Then the digital displays are loaded with new image files to correspond with the new photosensitive medium pixel location. For example, during this second exposure the red light illuminating from display pixel one 100 will now be exposed onto photosensitive medium pixel two 112 and not photosensitive medium one 110. Therefore, for the second exposure, display pixel one 100 will be loaded with the red image file that corresponds with display pixel two 102, for this second exposure. In other words, the red light data for this second exposure of display pixel one 100 is taken from the second grouping of image capture device pixels. Similarly, all the other display pixels will also be loaded with different image files, such as display pixel two 102 will be loaded with the green image file that corresponds with display pixel three 104. Although this system has the transposable lens jogging in the positive x-axis 64 directions for both jogs, this same system works if the lens jog in other directions, such as in the negative and then in the positive x-axis directions. Also, this system works if the transposable lens is jogged other non-x-axis directions, such as the y-axis directions.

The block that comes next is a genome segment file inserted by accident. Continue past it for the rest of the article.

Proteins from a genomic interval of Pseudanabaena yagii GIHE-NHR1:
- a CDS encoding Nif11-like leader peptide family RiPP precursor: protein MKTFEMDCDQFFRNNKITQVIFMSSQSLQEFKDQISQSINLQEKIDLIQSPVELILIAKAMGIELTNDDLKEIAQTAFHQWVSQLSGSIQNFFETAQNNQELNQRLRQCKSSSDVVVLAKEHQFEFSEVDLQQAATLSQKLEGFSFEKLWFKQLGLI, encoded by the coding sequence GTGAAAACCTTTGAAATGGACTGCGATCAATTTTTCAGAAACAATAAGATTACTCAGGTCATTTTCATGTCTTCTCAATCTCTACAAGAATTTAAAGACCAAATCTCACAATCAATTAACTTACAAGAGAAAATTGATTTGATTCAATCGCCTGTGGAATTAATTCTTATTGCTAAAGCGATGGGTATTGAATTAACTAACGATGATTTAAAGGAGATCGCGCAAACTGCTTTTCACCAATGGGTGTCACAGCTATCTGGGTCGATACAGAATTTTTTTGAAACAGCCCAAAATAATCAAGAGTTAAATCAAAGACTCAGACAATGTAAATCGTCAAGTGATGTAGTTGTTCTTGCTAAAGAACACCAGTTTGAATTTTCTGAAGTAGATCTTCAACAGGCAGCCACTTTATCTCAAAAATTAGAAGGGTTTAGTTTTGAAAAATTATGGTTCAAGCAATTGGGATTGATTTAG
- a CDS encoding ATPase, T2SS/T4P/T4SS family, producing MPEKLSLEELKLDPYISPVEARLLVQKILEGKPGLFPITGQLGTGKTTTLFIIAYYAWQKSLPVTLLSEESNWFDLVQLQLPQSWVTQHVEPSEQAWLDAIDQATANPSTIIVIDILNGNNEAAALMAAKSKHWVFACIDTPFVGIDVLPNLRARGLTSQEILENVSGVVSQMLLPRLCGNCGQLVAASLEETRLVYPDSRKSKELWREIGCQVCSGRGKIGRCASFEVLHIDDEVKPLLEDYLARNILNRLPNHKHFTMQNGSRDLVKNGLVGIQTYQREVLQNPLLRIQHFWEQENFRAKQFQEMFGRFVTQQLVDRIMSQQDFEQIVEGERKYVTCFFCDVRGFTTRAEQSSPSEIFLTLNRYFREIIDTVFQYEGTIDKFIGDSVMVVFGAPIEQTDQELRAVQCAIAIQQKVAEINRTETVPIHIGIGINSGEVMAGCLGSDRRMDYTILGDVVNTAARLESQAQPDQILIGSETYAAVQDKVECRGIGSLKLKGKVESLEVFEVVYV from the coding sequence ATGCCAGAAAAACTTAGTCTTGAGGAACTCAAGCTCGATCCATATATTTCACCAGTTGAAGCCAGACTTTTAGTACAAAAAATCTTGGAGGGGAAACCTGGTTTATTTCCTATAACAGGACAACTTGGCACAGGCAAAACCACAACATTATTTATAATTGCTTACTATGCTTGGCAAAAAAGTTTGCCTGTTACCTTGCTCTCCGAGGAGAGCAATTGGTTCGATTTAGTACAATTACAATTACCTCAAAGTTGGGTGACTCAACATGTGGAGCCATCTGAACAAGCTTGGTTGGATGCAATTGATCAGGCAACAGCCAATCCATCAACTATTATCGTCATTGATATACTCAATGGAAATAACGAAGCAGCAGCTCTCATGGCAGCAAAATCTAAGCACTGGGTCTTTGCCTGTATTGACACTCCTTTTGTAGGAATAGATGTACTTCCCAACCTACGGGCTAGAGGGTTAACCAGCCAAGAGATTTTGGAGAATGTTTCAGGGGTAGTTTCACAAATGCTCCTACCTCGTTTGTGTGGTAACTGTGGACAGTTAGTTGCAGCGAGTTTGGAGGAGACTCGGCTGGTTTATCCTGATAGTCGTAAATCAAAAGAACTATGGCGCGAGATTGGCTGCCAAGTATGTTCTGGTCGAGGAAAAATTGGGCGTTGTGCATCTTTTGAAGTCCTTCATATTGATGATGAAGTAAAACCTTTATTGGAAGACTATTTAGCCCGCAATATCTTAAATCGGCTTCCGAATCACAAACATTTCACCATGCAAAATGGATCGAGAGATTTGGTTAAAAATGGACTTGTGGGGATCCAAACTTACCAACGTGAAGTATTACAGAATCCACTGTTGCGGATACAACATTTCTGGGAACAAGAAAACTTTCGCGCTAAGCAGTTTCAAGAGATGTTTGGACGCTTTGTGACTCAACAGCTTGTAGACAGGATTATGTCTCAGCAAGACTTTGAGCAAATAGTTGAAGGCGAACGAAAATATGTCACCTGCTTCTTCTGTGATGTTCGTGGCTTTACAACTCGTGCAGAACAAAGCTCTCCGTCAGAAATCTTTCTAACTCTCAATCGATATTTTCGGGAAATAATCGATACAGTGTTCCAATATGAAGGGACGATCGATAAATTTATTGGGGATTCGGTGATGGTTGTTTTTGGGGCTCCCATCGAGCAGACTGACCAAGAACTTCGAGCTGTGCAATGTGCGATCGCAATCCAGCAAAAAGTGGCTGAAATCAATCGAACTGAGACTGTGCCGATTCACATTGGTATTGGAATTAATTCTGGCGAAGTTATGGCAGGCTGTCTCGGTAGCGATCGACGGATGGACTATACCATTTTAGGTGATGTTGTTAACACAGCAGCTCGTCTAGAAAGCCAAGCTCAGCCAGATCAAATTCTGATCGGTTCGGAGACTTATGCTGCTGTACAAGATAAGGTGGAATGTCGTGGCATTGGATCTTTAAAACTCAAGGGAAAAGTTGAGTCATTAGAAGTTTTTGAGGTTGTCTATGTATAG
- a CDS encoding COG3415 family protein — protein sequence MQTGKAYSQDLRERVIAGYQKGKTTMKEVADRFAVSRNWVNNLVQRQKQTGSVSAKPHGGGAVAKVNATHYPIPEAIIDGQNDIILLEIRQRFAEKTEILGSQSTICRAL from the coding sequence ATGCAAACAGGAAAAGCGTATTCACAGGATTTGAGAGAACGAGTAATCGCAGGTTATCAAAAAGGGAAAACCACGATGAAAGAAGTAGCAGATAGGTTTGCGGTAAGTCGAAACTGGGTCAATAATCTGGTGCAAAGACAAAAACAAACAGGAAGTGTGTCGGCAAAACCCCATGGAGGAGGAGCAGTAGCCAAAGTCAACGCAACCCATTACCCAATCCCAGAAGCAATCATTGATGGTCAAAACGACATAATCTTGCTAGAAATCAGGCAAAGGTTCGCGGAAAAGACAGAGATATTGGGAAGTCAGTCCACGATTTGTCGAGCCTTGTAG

After this second partial exposure with the transposable lens 18 in the second position, the digital display is powered off again. Then the transposable lens is jogged for a second time to put the transposable lens 18 in a third position. Now the third and last partial exposure will take place. Each display pixel is loaded with a new image file. For example, display pixel one 100 is now loaded with the red image file that corresponds with display pixel three 104. This is done because, with the transposable lens 18 in this third position, the light illuminating from display pixel one will now be imaged onto photosensitive medium pixel three 114.

The duration of each of the three exposures is for a partial amount of the total exposure time of the photosensitive medium, depending on the color being exposed. Different colors expose the photosensitive medium at varying rates, so that each colors exposure may vary, but the total of all three colors exposure times will add up to the total exposure time for the photosensitive medium. The exposure time and illumination rates will vary depending on which type of digital display is used in the system. For example, if you have a digital display with 25% fill factor, each pixel or jog position may require full exposure at full illumination. Alternatively, if the digital display 12 has 100% fill factor, then each pixel or jog position may require only ¼ exposure time at full illumination, or full exposure time at ¼ illumination. A digital display with 100% fill factor gives you four times as much light as a digital display with a 25% fill factor.